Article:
(3) No employer may refuse to hire a person or may discharge, penalize or threaten an employee solely on the basis of such person’s or employee’s status as a qualifying patient or primary caregiver under sections 21a-408 to 21a-408n, inclusive. Nothing in this subdivision shall restrict an employer’s ability to prohibit the use of intoxicating substances during work hours or restrict an employer’s ability to discipline an employee for being under the influence of intoxicating substances during work hours.
(c) Nothing in this section shall be construed to permit the palliative use of marijuana in violation of subsection (b) of section 21a-408a.
So, what does all of this mean? Testing positive for cannabis in a pre-employment or continuing employment is not a reason for termination or rescinding the offer of employment, EXCEPT where it runs afoul with federally funded employers. So, the CT people who work for defense contractors are still unprotected from adverse consequences of cannabis use even off the clock, even if they are medical marijuana patients.
However, you are still prohibited from using while on the clock. And there is a host of places that you cannot even have cannabis in your car while on your employers property. Even if you are a medical patient. Just remember, your co-worker can consume enough OxyContin to need Narcan, but you can’t even put tincture in your coffee. Nor can you leave the property on your lunch hour and take a couple hits off a vape. Somehow these fools making laws see the euphoria (legal terminology for the “high”) you get from cannabis is worse than the one from strong opioids.
Make no mistake, despite legalization, “Reefer Madness” among law and policy makers is still alive and well.
As far as smoking in rented housing, your landlord cannot hold it against you if you use cannabis, except if you are in Section 8 housing, again, because it’s a federally funded program. A co-worker of mine often comments that “the feds could screw up a wet dream”. And you know what, he ain’t wrong.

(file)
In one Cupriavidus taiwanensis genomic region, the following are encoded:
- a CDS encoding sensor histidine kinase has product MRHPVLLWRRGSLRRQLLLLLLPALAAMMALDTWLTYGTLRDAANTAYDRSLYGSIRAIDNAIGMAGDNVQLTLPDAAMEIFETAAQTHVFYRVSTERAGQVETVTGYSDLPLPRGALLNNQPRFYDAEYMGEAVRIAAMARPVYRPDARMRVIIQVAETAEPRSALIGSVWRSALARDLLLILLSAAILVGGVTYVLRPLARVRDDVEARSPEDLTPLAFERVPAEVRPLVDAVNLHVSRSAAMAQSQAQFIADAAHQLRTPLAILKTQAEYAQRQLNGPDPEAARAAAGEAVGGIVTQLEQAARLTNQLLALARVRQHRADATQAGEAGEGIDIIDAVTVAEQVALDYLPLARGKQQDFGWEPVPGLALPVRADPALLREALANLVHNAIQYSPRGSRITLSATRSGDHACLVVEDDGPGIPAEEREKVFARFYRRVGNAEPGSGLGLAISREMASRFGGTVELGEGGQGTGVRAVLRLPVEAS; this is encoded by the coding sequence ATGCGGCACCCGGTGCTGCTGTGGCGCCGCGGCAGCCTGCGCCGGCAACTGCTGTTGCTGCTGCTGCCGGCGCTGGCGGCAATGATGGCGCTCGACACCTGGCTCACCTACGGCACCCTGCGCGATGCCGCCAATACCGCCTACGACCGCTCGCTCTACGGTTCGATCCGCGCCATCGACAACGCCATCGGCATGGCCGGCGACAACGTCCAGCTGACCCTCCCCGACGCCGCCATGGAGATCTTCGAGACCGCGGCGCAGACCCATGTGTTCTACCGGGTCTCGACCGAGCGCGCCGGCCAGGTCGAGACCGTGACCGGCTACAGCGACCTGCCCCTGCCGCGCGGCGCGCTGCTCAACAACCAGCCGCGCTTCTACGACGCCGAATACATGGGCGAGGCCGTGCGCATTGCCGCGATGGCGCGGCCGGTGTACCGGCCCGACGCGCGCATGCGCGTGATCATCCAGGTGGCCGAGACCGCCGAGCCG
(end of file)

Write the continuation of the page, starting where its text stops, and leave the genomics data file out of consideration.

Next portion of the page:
So, while merely possessing it is not grounds for eviction from Section 8, or even traditional rental housing, you can be prohibited from using smokable cannabis in any rental unit. And you are also responsible for your guests, and anyone else who lives in your unit. So, if you are having a party, and your guests decide to light up a blunt, you can be evicted.
You have to smoke a minimum of 25 feet away from any door or windows of businesses and rental dwellings. If you own your property, obviously, you can smoke anywhere on your property, even if your property is less than 25 feet from your neighbors house. On the day of legalization, I smoked a joint in my driveway, less than 8 feet from my neighbor’s window. I could not be arrested for it, nor can I face civil penalties. In other words, my neighbors couldn’t sue me “for loss of enjoyment of their property.”
Now, as I said in the first paragraphs, I took much of these statements from news media coverage of the legalization and copy and pasted the pertinent parts of the law. If you have any questions, any concerns, please consult an attorney. None of us here at EIBWB are lawyers.
Stay lifted, friends!